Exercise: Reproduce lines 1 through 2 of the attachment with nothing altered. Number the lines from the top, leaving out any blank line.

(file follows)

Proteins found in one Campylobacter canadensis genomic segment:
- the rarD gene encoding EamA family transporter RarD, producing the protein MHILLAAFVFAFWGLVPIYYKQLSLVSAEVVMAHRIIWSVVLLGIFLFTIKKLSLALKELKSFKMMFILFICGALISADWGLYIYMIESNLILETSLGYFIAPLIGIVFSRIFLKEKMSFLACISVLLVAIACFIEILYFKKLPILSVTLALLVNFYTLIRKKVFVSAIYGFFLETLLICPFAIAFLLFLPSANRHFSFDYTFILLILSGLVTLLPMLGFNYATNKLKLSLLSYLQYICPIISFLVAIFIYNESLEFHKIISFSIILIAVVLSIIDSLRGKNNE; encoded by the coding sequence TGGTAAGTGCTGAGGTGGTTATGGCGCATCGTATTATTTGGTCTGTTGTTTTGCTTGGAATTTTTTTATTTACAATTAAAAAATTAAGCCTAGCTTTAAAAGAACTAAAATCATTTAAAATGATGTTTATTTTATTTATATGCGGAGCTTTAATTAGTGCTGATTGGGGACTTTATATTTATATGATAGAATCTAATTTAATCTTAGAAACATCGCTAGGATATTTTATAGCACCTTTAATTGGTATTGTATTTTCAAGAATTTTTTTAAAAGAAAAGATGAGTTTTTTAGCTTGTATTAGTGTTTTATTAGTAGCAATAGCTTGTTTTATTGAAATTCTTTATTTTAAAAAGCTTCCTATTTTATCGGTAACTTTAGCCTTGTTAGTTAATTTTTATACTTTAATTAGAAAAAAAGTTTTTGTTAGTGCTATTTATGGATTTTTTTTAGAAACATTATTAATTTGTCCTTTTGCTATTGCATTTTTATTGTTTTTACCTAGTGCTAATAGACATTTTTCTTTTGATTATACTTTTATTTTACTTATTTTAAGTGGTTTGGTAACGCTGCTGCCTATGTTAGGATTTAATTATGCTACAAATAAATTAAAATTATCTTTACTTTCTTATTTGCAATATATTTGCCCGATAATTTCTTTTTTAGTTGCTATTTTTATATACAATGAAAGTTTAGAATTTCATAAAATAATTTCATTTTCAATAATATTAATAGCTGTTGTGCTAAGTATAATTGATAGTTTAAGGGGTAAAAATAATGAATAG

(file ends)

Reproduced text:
Proteins found in one Campylobacter canadensis genomic segment:
- the rarD gene encoding EamA family transporter RarD, producing the protein MHILLAAFVFAFWGLVPIYYKQLSLVSAEVVMAHRIIWSVVLLGIFLFTIKKLSLALKELKSFKMMFILFICGALISADWGLYIYMIESNLILETSLGYFIAPLIGIVFSRIFLKEKMSFLACISVLLVAIACFIEILYFKKLPILSVTLALLVNFYTLIRKKVFVSAIYGFFLETLLICPFAIAFLLFLPSANRHFSFDYTFILLILSGLVTLLPMLGFNYATNKLKLSLLSYLQYICPIISFLVAIFIYNESLEFHKIISFSIILIAVVLSIIDSLRGKNNE; encoded by the coding sequence TGGTAAGTGCTGAGGTGGTTATGGCGCATCGTATTATTTGGTCTGTTGTTTTGCTTGGAATTTTTTTATTTACAATTAAAAAATTAAGCCTAGCTTTAAAAGAACTAAAATCATTTAAAATGATGTTTATTTTATTTATATGCGGAGCTTTAATTAGTGCTGATTGGGGACTTTATATTTATATGATAGAATCTAATTTAATCTTAGAAACATCGCTAGGATATTTTATAGCACCTTTAATTGGTATTGTATTTTCAAGAATTTTTTTAAAAGAAAAGATGAGTTTTTTAGCTTGTATTAGTGTTTTATTAGTAGCAATAGCTTGTTTTATTGAAATTCTTTATTTTAAAAAGCTTCCTATTTTATCGGTAACTTTAGCCTTGTTAGTTAATTTTTATACTTTAATTAGAAAAAAAGTTTTTGTTAGTGCTATTTATGGATTTTTTTTAGAAACATTATTAATTTGTCCTTTTGCTATTGCATTTTTATTGTTTTTACCTAGTGCTAATAGACATTTTTCTTTTGATTATACTTTTATTTTACTTATTTTAAGTGGTTTGGTAACGCTGCTGCCTATGTTAGGATTTAATTATGCTACAAATAAATTAAAATTATCTTTACTTTCTTATTTGCAATATATTTGCCCGATAATTTCTTTTTTAGTTGCTATTTTTATATACAATGAAAGTTTAGAATTTCATAAAATAATTTCATTTTCAATAATATTAATAGCTGTTGTGCTAAGTATAATTGATAGTTTAAGGGGTAAAAATAATGAATAG